Ketamine (also known as Special K) is a powerful dissociative drug, meaning it produces feelings of detachment from a user’s body. It’s commonly used in veterinary medicine and for sedation during surgery.
It is also frequently found on the party and club scene among people seeking the high it provides. While ketamine isn’t believed to have the same potential to cause dependence and addiction as many other abuse drugs, misuse occasionally occurs and can be detrimental to one’s health.
Ketamine comes in several forms, including powder, pills, and liquid. When consumed, ketamine can cause users to experience visual and auditory hallucinations and euphoria.
Because it’s an anesthetic, it also reduces the perception of physical sensations. Combining this drug with other nervous system depressants, including alcohol, increases the risk of profound respiratory depression, which can be life-threatening in extreme cases.
Ketamine is also available by prescription, as it is believed to be effective at treating symptoms related to alcoholism and depression.
Signs and Symptoms
Ketamine is relatively short-acting, and the primary effect that users enjoy is its ability to reduce pain sensations. Unfortunately, if a person does not react to painful stimuli, this can be very hazardous. As such, ketamine should not be used in any way outside a medical environment or as directed by a doctor.
Furthermore, ketamine use can impair coordination, particularly when used with other depressants. This effect could be risky and result in injury, and it could also cause an individual’s judgment capabilities to be diminished.
It’s not hard to unintentionally hurt yourself while on ketamine because it’s an anesthetic. Pain is sometimes vital for survival, as it warns us when we’re injured and forces us to take heed and concentrate on that injury, preventing further damage. A person on ketamine can suffer from a severe injury and go on with life as if nothing significant happened.
Ketamine can also induce out-of-body experiences in which the user feels detached from oneself and his or her surroundings. It can distort perceptions of sight and sound. At high doses, the user may experience intense and terrifying effects frequently described as similar to a near-death experience. Such an episode is also sometimes referred to as a “K-hole.”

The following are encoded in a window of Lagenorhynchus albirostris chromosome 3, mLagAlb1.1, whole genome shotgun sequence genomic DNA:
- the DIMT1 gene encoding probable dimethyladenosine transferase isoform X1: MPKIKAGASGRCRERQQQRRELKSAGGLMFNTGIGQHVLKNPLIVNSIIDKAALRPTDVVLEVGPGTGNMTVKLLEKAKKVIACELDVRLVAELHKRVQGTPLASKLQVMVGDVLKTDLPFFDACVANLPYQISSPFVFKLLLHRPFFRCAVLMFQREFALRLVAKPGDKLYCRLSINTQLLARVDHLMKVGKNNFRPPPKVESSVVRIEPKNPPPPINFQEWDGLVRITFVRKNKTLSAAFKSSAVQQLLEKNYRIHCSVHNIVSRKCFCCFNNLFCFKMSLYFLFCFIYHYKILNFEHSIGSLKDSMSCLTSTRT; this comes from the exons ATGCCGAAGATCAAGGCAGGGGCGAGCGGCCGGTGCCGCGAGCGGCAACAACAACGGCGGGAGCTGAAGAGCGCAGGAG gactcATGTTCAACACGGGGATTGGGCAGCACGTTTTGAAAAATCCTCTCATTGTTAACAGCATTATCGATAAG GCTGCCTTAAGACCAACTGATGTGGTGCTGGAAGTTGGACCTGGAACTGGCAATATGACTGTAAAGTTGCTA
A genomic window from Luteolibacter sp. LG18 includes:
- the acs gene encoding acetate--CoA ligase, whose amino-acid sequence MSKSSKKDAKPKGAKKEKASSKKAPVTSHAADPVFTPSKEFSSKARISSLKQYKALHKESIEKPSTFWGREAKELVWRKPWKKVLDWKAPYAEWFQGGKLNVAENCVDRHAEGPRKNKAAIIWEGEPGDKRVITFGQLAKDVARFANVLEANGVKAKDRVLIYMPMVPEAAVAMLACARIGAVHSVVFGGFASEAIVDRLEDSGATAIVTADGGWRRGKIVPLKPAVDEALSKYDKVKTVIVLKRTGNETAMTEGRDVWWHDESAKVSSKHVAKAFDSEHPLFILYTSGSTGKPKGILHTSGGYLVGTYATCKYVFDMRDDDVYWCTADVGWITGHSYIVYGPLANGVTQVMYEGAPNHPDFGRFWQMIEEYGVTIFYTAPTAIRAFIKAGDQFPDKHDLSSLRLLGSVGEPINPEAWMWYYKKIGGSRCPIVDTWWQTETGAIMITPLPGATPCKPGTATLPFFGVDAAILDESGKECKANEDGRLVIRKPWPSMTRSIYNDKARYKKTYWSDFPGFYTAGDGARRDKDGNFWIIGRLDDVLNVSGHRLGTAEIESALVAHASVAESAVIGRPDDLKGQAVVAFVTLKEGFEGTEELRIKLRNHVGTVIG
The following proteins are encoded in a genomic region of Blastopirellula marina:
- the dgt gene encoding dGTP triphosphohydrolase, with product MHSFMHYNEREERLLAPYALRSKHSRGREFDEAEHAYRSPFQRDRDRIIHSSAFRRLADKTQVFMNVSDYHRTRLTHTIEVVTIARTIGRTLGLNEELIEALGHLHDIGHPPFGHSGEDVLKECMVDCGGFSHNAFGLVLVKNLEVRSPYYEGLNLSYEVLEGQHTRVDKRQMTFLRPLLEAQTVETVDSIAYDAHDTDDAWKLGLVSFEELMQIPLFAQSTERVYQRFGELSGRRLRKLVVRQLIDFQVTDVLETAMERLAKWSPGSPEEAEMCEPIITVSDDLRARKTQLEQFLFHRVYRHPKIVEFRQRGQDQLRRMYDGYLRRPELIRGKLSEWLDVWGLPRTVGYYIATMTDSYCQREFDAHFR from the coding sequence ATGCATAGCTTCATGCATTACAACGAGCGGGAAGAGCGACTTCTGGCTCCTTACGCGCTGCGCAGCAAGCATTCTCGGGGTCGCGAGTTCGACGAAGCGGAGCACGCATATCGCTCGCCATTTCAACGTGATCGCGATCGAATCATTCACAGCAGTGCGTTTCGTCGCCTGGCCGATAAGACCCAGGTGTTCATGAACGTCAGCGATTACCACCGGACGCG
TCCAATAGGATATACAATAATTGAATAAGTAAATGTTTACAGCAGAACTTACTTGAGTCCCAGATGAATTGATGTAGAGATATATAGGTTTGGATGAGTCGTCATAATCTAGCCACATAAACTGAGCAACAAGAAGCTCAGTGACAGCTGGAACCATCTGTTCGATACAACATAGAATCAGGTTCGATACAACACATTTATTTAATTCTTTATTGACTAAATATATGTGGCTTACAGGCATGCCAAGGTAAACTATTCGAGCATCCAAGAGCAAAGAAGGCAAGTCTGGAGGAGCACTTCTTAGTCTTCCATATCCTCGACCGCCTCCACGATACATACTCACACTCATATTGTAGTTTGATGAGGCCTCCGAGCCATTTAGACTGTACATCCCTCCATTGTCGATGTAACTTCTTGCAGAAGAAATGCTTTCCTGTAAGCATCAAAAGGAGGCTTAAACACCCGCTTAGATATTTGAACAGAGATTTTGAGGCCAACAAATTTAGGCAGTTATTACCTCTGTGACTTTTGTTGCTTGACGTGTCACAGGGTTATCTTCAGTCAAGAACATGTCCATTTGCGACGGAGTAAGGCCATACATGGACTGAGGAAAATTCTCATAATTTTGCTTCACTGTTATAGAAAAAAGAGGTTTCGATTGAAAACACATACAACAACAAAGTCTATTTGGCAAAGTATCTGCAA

Symptoms of ketamine abuse and addiction are comparable to those associated with alcoholism and may include the following:
- Feelings of detachment
- Slow or labored respiration
- Mood changes
- Impaired cognitive abilities
- Impaired memory
Effects of Ketamine Abuse
The repeated abuse of ketamine can cause a wide variety of adverse effects on the brain and body. For example, it can prompt severe abdominal pain, as well as damage to the urinary tract and bladder, also referred to as ketamine bladder syndrome. This condition can lead to decreased control of the bladder and incontinence. It may also cause ulcers and blood in the urine.
Because ketamine is often found as a powder, it is frequently snorted. Unfortunately, many of these powders are adulterated with other drugs. It may be a relatively benign substance, such as talcum powder or sugar, but it could also be laced with something more dangerous, such as acetaminophen (Tylenol) or drain cleaner.
A dose can be challenging to gauge, and in some instances, it could be the wrong substance altogether (e.g., fentanyl), and cause a life-threatening overdose.
Withdrawal from ketamine typically lasts between 4-6 days after the last dose, and it might feel like suffering from a severe flu. During withdrawal, a person might experience the following symptoms:
- Chills and sweating
- Stiff muscles
- Involuntary eye movement
These symptoms can be very unpleasant, but they can be effectively managed with appropriate medical care. Undergoing a supervised medical detox can ensure the patient is monitored and as safe and comfortable as possible as he or she is undergoing withdrawal.
Treatment for Ketamine Abuse or Addiction
At Just Believe Detox and Just Believe Recovery centers, you can receive treatment for ketamine abuse in a safe and comfortable environment where relapse is not possible.
It’s not uncommon for those who abuse ketamine also to use other substances, and if these other problems exist, they can be addressed concurrently. Therapies and activities we offer are intended to treat all aspects of a person’s health and well-being and include the following:
- Cognitive-behavioral therapy
- Individual and family counseling
- Peer support groups
- Health and wellness education
- Substance abuse education
- Art and music therapy
- Medication-assisted treatment
- Aftercare planning
We also provide treatment for co-existing mental health disorders such as depression, anxiety, PTSD, childhood trauma, and more.
For more resources on this disorder, or to explore other treatment options, contact Just Believe today.